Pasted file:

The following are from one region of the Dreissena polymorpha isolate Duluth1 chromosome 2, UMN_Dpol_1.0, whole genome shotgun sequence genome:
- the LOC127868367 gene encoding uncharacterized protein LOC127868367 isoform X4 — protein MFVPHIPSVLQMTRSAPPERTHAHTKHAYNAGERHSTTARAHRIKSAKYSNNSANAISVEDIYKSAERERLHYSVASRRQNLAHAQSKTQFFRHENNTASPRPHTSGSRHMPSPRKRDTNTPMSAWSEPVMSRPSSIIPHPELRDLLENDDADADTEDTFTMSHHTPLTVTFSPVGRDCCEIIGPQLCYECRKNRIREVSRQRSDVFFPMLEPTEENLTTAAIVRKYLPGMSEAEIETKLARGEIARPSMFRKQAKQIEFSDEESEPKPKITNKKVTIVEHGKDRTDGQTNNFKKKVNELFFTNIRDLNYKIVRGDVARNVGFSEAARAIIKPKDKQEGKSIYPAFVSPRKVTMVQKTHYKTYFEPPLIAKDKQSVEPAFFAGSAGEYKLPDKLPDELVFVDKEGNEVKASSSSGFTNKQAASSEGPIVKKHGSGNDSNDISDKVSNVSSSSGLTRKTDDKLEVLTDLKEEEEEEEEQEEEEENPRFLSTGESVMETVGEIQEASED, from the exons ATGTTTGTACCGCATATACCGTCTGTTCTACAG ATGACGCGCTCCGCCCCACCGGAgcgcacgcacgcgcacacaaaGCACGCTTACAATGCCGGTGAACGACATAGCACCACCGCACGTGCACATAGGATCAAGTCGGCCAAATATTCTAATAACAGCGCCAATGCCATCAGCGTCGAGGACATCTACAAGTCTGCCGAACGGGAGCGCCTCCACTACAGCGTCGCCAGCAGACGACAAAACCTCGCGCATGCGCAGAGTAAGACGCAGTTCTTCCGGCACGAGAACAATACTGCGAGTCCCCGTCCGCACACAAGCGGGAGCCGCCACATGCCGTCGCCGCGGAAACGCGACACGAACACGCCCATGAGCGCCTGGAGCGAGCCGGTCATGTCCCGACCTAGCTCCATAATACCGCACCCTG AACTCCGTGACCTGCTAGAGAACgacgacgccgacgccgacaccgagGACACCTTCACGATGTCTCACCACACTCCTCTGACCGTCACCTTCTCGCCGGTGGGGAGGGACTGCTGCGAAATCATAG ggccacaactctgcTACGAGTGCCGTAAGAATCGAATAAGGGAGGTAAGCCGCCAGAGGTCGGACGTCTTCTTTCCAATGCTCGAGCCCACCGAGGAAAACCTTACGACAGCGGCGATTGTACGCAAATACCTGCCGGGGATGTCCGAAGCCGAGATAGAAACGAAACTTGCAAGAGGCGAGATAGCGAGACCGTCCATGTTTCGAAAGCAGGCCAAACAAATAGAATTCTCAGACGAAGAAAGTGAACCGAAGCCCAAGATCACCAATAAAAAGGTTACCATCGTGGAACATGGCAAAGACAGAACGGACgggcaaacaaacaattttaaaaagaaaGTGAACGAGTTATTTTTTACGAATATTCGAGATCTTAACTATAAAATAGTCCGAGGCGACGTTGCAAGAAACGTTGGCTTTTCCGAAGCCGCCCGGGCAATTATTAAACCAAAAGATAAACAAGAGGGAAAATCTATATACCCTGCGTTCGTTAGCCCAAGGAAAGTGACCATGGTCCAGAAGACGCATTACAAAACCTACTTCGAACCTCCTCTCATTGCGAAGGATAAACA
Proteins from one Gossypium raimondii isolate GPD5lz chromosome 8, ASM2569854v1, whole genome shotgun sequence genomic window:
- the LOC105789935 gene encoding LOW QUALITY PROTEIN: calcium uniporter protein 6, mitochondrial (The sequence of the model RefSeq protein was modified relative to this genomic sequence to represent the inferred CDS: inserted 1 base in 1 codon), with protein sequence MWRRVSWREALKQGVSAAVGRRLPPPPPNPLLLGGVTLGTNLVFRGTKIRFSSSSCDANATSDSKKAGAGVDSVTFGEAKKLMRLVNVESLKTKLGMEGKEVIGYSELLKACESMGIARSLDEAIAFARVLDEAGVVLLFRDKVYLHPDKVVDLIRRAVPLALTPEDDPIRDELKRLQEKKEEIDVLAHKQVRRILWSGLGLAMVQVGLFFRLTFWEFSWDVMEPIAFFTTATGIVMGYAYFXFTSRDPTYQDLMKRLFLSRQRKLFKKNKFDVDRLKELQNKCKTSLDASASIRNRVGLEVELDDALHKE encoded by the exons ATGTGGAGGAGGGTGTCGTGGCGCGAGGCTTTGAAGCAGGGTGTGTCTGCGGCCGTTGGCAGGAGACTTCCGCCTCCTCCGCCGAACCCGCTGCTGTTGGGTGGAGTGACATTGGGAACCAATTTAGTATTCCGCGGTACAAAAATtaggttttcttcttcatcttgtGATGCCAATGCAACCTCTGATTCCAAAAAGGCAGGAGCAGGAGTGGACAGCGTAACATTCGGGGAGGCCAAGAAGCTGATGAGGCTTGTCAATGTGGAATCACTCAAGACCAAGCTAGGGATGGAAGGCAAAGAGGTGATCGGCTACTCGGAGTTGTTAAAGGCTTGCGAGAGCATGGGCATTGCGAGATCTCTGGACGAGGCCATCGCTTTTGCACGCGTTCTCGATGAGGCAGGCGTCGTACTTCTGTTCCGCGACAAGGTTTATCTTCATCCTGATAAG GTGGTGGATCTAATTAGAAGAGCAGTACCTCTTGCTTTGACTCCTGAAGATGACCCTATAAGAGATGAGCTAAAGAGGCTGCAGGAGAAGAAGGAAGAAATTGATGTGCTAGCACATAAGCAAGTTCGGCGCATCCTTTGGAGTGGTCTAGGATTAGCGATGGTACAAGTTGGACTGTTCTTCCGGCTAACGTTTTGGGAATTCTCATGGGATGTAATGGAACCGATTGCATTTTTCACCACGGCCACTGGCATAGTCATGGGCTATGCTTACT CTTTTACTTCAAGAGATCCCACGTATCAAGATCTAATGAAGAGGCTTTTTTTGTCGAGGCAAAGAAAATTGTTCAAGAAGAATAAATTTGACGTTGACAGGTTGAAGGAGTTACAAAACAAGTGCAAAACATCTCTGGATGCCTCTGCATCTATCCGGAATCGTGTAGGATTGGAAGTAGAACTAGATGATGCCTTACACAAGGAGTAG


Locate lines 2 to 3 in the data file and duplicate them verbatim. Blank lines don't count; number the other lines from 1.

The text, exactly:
- the LOC127868367 gene encoding uncharacterized protein LOC127868367 isoform X4 — protein MFVPHIPSVLQMTRSAPPERTHAHTKHAYNAGERHSTTARAHRIKSAKYSNNSANAISVEDIYKSAERERLHYSVASRRQNLAHAQSKTQFFRHENNTASPRPHTSGSRHMPSPRKRDTNTPMSAWSEPVMSRPSSIIPHPELRDLLENDDADADTEDTFTMSHHTPLTVTFSPVGRDCCEIIGPQLCYECRKNRIREVSRQRSDVFFPMLEPTEENLTTAAIVRKYLPGMSEAEIETKLARGEIARPSMFRKQAKQIEFSDEESEPKPKITNKKVTIVEHGKDRTDGQTNNFKKKVNELFFTNIRDLNYKIVRGDVARNVGFSEAARAIIKPKDKQEGKSIYPAFVSPRKVTMVQKTHYKTYFEPPLIAKDKQSVEPAFFAGSAGEYKLPDKLPDELVFVDKEGNEVKASSSSGFTNKQAASSEGPIVKKHGSGNDSNDISDKVSNVSSSSGLTRKTDDKLEVLTDLKEEEEEEEEQEEEEENPRFLSTGESVMETVGEIQEASED, from the exons ATGTTTGTACCGCATATACCGTCTGTTCTACAG ATGACGCGCTCCGCCCCACCGGAgcgcacgcacgcgcacacaaaGCACGCTTACAATGCCGGTGAACGACATAGCACCACCGCACGTGCACATAGGATCAAGTCGGCCAAATATTCTAATAACAGCGCCAATGCCATCAGCGTCGAGGACATCTACAAGTCTGCCGAACGGGAGCGCCTCCACTACAGCGTCGCCAGCAGACGACAAAACCTCGCGCATGCGCAGAGTAAGACGCAGTTCTTCCGGCACGAGAACAATACTGCGAGTCCCCGTCCGCACACAAGCGGGAGCCGCCACATGCCGTCGCCGCGGAAACGCGACACGAACACGCCCATGAGCGCCTGGAGCGAGCCGGTCATGTCCCGACCTAGCTCCATAATACCGCACCCTG AACTCCGTGACCTGCTAGAGAACgacgacgccgacgccgacaccgagGACACCTTCACGATGTCTCACCACACTCCTCTGACCGTCACCTTCTCGCCGGTGGGGAGGGACTGCTGCGAAATCATAG ggccacaactctgcTACGAGTGCCGTAAGAATCGAATAAGGGAGGTAAGCCGCCAGAGGTCGGACGTCTTCTTTCCAATGCTCGAGCCCACCGAGGAAAACCTTACGACAGCGGCGATTGTACGCAAATACCTGCCGGGGATGTCCGAAGCCGAGATAGAAACGAAACTTGCAAGAGGCGAGATAGCGAGACCGTCCATGTTTCGAAAGCAGGCCAAACAAATAGAATTCTCAGACGAAGAAAGTGAACCGAAGCCCAAGATCACCAATAAAAAGGTTACCATCGTGGAACATGGCAAAGACAGAACGGACgggcaaacaaacaattttaaaaagaaaGTGAACGAGTTATTTTTTACGAATATTCGAGATCTTAACTATAAAATAGTCCGAGGCGACGTTGCAAGAAACGTTGGCTTTTCCGAAGCCGCCCGGGCAATTATTAAACCAAAAGATAAACAAGAGGGAAAATCTATATACCCTGCGTTCGTTAGCCCAAGGAAAGTGACCATGGTCCAGAAGACGCATTACAAAACCTACTTCGAACCTCCTCTCATTGCGAAGGATAAACA
Proteins from one Gossypium raimondii isolate GPD5lz chromosome 8, ASM2569854v1, whole genome shotgun sequence genomic window: